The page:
Owens was most accomplished in sprinting and long jump events; he was recognized in his lifetime as "perhaps the greatest and most famous athlete in track and field history". He set three world records and tied another in less than an hour at the 1935 Big Ten track meet in Ann Arbor, Michigan; this has been called "the greatest 45 minutes ever in sport" and has never been equaled. At the 1936 Summer Olympics in Berlin, Germany, Owens won four gold medals: 100 meters, 200 meters, long jump, and 4 × 100 meter relay. He was the most successful athlete at the games and as was credited with "single-handedly crush[ing] Hitler's myth of Aryan supremacy." Owens, a staunch Republican, was snubbed by Democrat President Franklin Roosevelt upon his return when Roosevelt invited only white athletes to the White House for a congratulatory celebration.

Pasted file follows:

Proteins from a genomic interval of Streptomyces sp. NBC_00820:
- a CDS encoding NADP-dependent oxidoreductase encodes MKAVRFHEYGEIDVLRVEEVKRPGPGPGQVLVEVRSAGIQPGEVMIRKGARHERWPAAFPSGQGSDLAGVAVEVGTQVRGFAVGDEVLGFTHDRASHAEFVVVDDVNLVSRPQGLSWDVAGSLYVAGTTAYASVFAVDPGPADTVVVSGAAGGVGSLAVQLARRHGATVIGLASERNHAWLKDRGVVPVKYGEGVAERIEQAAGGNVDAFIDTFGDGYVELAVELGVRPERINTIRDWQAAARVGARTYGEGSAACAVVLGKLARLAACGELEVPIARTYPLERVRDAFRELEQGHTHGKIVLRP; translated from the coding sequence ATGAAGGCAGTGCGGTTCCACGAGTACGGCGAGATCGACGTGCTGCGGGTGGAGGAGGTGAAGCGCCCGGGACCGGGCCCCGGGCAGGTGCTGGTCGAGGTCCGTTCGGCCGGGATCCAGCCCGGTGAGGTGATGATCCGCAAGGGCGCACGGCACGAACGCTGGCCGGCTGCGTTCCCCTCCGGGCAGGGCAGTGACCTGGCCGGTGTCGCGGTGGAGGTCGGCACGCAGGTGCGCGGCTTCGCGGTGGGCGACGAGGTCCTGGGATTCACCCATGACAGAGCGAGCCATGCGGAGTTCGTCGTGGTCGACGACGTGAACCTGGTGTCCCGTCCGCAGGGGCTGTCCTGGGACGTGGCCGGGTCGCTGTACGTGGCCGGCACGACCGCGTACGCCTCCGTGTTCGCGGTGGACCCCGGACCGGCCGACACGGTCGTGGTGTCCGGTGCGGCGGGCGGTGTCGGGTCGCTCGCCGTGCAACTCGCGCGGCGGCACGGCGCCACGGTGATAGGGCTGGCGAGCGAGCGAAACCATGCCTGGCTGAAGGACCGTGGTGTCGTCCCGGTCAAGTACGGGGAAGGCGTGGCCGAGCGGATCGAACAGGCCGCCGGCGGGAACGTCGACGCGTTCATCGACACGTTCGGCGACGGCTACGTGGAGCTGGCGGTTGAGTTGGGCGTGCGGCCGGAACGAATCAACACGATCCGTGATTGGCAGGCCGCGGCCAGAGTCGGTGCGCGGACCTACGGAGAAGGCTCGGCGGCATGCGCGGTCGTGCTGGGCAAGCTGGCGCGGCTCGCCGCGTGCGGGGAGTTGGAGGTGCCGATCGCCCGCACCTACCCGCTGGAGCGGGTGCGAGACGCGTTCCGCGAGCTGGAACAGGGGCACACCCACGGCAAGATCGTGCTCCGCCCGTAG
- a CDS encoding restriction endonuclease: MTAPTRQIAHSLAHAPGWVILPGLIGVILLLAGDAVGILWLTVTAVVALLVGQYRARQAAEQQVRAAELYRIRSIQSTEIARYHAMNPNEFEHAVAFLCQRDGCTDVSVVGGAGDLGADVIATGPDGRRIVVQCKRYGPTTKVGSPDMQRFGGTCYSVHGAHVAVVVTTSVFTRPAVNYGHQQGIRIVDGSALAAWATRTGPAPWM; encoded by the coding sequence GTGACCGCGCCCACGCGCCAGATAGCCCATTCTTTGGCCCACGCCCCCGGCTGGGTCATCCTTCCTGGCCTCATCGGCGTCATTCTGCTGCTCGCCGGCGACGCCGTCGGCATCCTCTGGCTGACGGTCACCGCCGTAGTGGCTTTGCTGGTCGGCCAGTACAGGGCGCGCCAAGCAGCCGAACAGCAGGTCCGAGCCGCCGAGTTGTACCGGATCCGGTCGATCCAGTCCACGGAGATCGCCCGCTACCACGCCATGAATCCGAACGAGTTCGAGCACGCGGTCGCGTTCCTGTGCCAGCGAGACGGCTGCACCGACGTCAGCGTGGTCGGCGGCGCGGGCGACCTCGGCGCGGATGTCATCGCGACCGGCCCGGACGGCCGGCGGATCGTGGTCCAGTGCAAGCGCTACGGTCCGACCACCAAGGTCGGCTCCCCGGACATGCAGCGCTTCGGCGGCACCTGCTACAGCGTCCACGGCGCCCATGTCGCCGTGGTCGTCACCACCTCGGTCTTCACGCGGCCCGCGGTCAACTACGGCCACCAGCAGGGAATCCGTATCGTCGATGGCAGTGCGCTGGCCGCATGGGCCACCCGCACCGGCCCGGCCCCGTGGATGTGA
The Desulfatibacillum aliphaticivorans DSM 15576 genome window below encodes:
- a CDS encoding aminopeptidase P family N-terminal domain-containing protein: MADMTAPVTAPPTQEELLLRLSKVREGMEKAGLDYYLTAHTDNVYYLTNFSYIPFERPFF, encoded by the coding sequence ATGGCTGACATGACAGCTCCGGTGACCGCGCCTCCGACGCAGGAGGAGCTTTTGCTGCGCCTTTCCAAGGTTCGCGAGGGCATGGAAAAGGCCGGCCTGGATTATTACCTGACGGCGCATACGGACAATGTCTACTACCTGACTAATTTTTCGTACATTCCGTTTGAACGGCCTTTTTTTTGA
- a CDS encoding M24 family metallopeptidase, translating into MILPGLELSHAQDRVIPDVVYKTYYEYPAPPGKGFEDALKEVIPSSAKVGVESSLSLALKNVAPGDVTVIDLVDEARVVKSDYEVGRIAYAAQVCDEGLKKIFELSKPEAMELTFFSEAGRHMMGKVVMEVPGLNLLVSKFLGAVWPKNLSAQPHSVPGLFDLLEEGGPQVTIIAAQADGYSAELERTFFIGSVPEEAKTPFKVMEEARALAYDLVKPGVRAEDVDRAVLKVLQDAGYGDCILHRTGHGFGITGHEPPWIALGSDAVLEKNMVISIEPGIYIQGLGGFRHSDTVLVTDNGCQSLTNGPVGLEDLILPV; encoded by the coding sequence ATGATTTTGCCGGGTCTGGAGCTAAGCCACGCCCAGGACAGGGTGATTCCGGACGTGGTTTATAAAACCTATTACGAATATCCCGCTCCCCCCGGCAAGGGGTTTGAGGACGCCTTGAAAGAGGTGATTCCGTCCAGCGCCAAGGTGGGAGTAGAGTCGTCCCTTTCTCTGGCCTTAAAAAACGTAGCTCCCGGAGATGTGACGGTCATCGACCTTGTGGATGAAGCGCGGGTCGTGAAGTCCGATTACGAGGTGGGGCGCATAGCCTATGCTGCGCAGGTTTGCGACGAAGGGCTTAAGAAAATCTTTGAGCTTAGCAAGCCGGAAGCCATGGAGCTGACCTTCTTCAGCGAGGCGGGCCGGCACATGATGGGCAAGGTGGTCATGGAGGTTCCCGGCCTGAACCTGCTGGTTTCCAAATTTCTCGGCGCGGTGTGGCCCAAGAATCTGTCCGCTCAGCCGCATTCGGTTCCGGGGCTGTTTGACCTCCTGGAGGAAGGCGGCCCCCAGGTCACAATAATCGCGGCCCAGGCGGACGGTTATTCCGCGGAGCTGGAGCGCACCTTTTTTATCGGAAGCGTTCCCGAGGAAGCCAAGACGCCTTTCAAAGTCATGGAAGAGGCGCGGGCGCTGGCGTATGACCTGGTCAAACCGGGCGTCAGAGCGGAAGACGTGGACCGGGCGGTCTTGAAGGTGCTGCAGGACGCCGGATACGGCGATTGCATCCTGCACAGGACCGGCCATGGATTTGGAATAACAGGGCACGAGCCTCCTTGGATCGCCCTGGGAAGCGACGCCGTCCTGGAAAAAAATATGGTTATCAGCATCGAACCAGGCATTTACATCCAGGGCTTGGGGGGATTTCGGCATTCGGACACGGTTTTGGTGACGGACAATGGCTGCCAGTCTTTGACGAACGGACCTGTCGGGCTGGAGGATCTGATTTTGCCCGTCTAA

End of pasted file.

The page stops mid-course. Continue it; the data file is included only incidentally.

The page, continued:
"Perhaps no athlete better symbolized the human struggle against tyranny, poverty and racial bigotry. His personal triumphs as a world-class athlete and record holder were the prelude to a career devoted to helping others. His work with young athletes, as an unofficial ambassador overseas, and a spokesman for freedom are a rich legacy to his fellow Americans". President James Carter. 
- Jeremy Schaap, Triumph: The Untold Story of Jesse Owens and Hitler's Olympics, (2007) 272 pp.
- Litsky, Frank (1980). Jesse Owens Dies Of Cancer at 66. Retrieved on March 23, 2014.
- Rothschild, Richard (May 24, 2010). Greatest 45 minutes ever in sports. Retrieved on March 23, 2014.
- Schwartz, Larry (2000). Owens Pierced A Myth. ESPN. ESPN Internet Ventures. Archived from the original on July 6, 2000.